Tai Chi

T’ai chi is the embodiment of the taoist philosophy. The coursework starts for the beginner with the teaching of the choreography of connected movement. For the intermediate and advanced students, correction and martial applications are explained. The practice of t’ai chi is used around the world to promote pliability in the body and health in the human being. At the highest levels of practice, it is also an effective martial art. The practice produces a rigorous workout in a gentle and safe environment. Unlike western physical training regimes, t’ai chi opens the body gradually and gently. Leg strength, balance, increased blood circulation and a sense of energetic increase are some of the results of this practice. Cheng Man Ch’ing described t’ai chi as yoga with martial applications.

Chi Gung

Chi gung is similar to t’ai chi, with the difference that the exercises are not typically connected from one movement to the next. The exercises are done singly, to isolate and consolidate the benefits of practice and are not intended directly to have a martial effect. There are hundreds of different chi gungs offered through out the world. The primary chi gung offered here will be the six exercise “Spinal Chi Gung” as taught by Sifu Robert Tangora. The benefits of the class are improved leg strength, a calming of the nervous system, increased concentration and mental focus and an overall sense of reduced stress.

Integrated Meditation

This course will focus on developing awareness in the body to promote, health, stress reduction, peacefulness and energy. Practices from the Taoist, Tibetan and Sufi traditions will be implemented to explore and deepen an understanding of breath, mind and chi. An integrated approach will be used to encourage a wide field of inquiry and effect. No previous experience in meditation is required.

Cat Walking

Cat walking is a practice modality used to investigate the Taoist idea of the interplay of “yin and yang”, fullness and emptiness, weighted and unweighted. Cat walking is used as a moving meditation in conjunction with mind and breath practices. Cat walking is both deep and simple with a wide effect in the body and the mind.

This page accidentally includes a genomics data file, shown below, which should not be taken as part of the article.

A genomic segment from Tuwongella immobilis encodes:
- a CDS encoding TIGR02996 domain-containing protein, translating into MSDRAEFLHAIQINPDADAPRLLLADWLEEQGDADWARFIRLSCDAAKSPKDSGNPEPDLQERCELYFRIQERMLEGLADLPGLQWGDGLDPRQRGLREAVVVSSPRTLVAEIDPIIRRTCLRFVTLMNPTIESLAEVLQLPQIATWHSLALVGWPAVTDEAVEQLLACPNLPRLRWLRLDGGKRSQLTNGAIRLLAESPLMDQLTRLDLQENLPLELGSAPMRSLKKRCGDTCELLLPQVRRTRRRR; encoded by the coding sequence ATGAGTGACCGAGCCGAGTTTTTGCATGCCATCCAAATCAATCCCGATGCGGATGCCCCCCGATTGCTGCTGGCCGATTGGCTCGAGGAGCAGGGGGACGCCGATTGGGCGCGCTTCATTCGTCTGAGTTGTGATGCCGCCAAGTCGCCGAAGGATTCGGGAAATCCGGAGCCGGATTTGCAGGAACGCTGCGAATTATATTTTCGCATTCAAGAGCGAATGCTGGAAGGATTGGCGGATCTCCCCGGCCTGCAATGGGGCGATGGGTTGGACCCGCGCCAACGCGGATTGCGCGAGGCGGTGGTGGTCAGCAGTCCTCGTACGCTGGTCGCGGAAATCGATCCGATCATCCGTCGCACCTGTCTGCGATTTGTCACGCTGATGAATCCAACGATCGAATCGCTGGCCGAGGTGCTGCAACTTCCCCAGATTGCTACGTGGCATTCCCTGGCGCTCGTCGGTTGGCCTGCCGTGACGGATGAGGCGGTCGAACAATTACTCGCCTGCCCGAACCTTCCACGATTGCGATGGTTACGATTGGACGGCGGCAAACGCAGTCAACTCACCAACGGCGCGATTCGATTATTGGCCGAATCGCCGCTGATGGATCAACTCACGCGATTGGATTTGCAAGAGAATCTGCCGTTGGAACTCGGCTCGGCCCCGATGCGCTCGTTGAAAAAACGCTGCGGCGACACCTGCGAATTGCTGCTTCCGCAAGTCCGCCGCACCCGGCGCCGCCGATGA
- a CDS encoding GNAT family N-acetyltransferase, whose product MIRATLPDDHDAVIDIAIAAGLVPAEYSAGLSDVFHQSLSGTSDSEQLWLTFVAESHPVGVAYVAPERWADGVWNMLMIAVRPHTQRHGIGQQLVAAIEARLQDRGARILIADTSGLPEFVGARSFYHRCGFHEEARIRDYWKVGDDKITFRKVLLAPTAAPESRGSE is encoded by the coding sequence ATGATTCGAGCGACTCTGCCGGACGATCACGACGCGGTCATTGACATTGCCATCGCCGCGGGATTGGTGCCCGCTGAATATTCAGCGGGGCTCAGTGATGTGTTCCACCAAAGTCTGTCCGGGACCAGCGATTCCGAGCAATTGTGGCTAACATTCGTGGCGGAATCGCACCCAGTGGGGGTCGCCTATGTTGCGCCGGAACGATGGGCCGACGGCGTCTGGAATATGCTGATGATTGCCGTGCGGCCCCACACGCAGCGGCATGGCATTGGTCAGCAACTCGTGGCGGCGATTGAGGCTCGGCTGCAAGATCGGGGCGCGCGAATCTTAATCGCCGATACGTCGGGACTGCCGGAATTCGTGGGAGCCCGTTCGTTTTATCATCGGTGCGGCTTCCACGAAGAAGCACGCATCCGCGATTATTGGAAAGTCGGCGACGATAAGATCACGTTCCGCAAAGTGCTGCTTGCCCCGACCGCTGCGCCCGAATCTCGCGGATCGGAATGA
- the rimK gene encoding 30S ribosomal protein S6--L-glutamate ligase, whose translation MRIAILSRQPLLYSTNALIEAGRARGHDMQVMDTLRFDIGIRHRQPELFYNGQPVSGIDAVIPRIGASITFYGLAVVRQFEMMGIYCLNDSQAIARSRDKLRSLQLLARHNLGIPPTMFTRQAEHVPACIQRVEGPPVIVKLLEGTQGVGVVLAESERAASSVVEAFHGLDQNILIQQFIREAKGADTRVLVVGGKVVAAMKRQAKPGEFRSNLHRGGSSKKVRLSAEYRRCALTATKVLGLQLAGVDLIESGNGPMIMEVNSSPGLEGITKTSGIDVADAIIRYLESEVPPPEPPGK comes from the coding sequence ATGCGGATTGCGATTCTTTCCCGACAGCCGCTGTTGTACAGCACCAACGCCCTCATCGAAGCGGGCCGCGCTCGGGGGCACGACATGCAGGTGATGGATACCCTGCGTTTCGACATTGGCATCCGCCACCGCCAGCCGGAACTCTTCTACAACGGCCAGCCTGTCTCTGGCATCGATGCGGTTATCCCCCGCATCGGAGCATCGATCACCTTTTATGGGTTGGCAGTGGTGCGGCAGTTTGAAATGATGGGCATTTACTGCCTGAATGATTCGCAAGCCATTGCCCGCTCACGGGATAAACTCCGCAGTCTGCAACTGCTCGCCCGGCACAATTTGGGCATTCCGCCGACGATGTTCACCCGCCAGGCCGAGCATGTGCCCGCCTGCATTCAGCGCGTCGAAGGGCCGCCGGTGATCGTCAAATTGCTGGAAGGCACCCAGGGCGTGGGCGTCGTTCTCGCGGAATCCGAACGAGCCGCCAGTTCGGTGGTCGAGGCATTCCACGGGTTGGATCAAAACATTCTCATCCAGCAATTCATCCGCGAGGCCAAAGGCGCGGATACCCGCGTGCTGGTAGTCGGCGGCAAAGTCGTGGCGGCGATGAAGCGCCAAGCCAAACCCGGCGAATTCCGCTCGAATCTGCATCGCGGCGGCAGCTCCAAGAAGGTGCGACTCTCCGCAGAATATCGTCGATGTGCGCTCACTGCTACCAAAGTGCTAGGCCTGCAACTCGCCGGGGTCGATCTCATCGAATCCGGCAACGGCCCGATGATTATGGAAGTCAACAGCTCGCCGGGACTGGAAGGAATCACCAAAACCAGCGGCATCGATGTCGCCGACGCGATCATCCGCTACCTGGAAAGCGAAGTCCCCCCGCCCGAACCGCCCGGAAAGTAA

Creativity Practices

These practices will explore the possibilities and potentials of creativity arising with an increased awareness in the body. Various energy centers, from the Vedic (Hindu – chakra system) and Taoist traditions will be used to open and stimulate a deeper creative well within the practitioner. The idea of resonance, the effect of two tuning forks finding sympathetic vibration with one another, will be investigated. The relationship of artist to the subject of the art, will be investigated to stimulate an ever wider field of play. Various meditative practices, visualizations and movement will be used to unleash the hidden capacity of your creativity. Zen practices will be of particular value in this inquiry.


T’ai chi sword is the ancient art of extending the reach of chi from the body into an object. The sword becomes an energetic extension of the human body. As in t’ai chi, the practice begins with the study of connected postures and movements.